Should the Blue Jays Tamper?

December 4, 2009

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Earlier this week, the Red Sox signed shortstop Marco Scutaro. Scutaro (who has a wicked awesome name) was a “type A” free agent who was formerly with the Toronto Blue Jays. As compensation for losing him, the Blue Jays are entitled to the Red Sox’s 2010 first round draft pick, as well as a sandwich pick between the first and second round (sandwich picks are mysteriously invented and inserted into the draft – very strange).

There is, of course, a twist. If the Red Sox sign a type A free agent with a higher Elias rating than Scutaro, the team losing the higher ranked player would get the first round pick (and a sandwich) and the Blue Jays would get the Red Sox’s second round pick and a sandwich. And if the Red Sox signed TWO higher ranked players, the Blue Jays would get Boston’s third round pick and the sandwich.

Something similar happened to the Blue Jays last year. They lost type A free agent A.J. Burnett to the Yankees, but got their compensatory pick pushed back to the third round when the Yankees signed higher rated players Mark Teixeira and CC Sabathia.

In my opinion, the Scutaro signing is the tip of the iceberg for Boston. I think they will go after Matt Holliday very strongly. This would mean that the Cardinals would get their first round pick, and that Toronto would get their second round pick as compensation for Scutaro. Sacrificing a first round pick for a player of Scutaro’s ability seems to be overpaying for the talent. Sacrificing a second rounder seems like a fairer price. Not only that, but Boston would be able to boast a stronger team when they try to woo Holliday.

Clearly, Toronto doesn’t want Boston to sign Holliday, since this would decrease their compensation for Scutaro. In fact, it would be in their best interest to attempt to steer Holliday (and other players rated higher than Scutaro) away from Boston and onto the rosters of other teams.

How would they do this? One thought would be to engage Holliday (or, more likely, his agent, Scott Boras) in discussions, perhaps by making an offer that is not exactly a lowball, but not at the level it will take to sign him either. When the talks reach their inevitable impasse, direct the conversation to topics that make the Red Sox look bad and other suitors look good. Alternately, Toronto could simply leak disturbing rumors to sources in the press.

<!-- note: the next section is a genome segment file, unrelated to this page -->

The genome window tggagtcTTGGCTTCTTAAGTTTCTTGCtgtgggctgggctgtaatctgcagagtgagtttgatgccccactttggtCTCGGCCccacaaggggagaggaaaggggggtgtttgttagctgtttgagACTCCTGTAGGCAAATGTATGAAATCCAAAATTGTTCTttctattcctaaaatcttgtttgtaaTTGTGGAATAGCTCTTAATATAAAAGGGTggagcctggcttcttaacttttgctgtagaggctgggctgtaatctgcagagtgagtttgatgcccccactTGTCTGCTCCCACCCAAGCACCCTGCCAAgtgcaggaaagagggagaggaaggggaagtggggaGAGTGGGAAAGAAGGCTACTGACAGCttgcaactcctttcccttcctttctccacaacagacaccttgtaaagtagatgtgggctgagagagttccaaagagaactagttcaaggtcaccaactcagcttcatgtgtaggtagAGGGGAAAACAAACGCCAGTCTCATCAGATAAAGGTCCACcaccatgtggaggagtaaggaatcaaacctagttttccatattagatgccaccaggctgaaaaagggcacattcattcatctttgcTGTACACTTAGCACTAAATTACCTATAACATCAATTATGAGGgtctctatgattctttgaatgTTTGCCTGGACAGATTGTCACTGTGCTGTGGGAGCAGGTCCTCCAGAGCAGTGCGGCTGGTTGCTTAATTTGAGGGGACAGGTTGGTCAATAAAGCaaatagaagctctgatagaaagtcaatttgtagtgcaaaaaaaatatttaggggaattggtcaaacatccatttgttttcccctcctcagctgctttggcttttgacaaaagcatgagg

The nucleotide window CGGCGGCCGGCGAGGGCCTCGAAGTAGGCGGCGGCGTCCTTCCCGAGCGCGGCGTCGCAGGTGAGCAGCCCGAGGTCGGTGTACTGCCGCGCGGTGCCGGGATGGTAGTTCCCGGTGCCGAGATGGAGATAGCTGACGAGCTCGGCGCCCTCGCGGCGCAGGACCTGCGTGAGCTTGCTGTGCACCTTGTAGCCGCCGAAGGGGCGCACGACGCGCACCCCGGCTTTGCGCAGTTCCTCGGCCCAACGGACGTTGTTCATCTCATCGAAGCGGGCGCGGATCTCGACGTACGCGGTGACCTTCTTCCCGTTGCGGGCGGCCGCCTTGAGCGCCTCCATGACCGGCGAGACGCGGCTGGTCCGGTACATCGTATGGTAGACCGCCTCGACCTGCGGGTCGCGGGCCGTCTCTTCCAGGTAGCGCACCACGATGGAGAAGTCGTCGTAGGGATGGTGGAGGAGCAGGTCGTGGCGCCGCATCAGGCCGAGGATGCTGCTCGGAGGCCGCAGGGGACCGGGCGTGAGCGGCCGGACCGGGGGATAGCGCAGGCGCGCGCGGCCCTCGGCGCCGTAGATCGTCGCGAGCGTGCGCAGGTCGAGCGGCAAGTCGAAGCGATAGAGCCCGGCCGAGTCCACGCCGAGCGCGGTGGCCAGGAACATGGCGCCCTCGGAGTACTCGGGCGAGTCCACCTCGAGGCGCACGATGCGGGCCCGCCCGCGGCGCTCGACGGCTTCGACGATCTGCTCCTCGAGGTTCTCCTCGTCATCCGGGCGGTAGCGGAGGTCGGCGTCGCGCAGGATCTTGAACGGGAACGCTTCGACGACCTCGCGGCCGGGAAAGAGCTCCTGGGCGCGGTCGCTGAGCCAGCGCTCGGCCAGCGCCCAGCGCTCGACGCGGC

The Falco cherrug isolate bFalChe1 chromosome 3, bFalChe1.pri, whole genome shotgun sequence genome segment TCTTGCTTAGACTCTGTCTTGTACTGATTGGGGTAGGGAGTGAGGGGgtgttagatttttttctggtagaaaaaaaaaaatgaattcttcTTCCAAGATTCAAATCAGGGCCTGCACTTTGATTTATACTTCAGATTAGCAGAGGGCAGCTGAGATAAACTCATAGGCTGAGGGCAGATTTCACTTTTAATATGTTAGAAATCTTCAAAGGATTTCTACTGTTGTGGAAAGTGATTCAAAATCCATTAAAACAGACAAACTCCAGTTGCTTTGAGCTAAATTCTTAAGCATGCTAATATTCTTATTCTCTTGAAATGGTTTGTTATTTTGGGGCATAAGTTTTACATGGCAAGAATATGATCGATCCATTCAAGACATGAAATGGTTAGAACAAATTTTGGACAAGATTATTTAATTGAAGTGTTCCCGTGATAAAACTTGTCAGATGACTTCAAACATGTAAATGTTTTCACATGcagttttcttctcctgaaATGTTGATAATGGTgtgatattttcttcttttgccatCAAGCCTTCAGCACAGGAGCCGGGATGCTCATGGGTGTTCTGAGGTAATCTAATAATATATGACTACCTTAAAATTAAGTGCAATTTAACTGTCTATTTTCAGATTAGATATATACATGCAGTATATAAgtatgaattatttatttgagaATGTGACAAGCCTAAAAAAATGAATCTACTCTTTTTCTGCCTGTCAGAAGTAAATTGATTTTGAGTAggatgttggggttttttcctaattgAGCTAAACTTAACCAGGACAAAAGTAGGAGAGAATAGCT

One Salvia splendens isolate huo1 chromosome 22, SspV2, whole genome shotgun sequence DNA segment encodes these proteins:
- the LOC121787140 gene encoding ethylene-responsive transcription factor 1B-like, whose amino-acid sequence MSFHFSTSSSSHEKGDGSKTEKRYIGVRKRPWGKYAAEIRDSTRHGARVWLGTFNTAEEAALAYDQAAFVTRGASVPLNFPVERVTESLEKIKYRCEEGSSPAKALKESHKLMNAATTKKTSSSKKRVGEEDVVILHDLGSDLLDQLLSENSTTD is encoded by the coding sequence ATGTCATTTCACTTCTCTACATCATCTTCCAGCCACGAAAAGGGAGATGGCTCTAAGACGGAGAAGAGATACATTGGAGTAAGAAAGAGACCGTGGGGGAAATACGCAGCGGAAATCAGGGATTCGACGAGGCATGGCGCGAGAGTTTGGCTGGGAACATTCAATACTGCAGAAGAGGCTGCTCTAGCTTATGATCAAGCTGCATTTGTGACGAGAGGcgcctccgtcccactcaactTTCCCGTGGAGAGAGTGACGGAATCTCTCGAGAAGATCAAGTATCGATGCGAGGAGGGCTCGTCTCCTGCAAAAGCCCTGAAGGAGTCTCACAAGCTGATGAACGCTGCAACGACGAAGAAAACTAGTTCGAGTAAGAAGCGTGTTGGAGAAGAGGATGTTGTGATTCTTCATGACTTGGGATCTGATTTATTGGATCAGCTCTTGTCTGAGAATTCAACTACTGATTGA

I don’t mean to suggest that the Blue Jays actually will use these tactics. I really don’t think they will. But the fact of the matter is that the current system would reward them if they were somehow able to sabotage Boston’s signings.

I don’t know what the solution is. Allowing each team to sign only one type A free agent doesn’t seem feasible. Nor would pushing back a compensatory pick into the future (for example, giving Toronto Boston’s 2011 first round pick for Scutaro if they signed Holliday).

Quite honestly, the entire system of compensatory picks is flawed and in need of a serious overhaul. Some of the statistics used in the Elias ratings are problematic.  For example, fielding percentage is one of the stats used to rank catchers.  Catchers are credited with a putout when a pitcher strikes out a batter.  This means that catchers on teams with high strikeout pitchers will have a better fielding percentage than a comparable catcher on a team with groundball pitchers – simply because they have a higher number of “chances”.  Perhaps a worse flaw is that the rating system does not adjust for age. In reality, a 27 year old has more value than a 39 year old with the same stats.

The system is starting to catch a few players who are unrealistically rated as type A. After they decline arbitration, they realize that no team wants to sign them because while they happen to be a fine baseball player, they aren’t worth a first round pick. The current collective bargaining agreement expires in 2011 – perhaps that would be a good time to tear down the current system and build a new one in its place.

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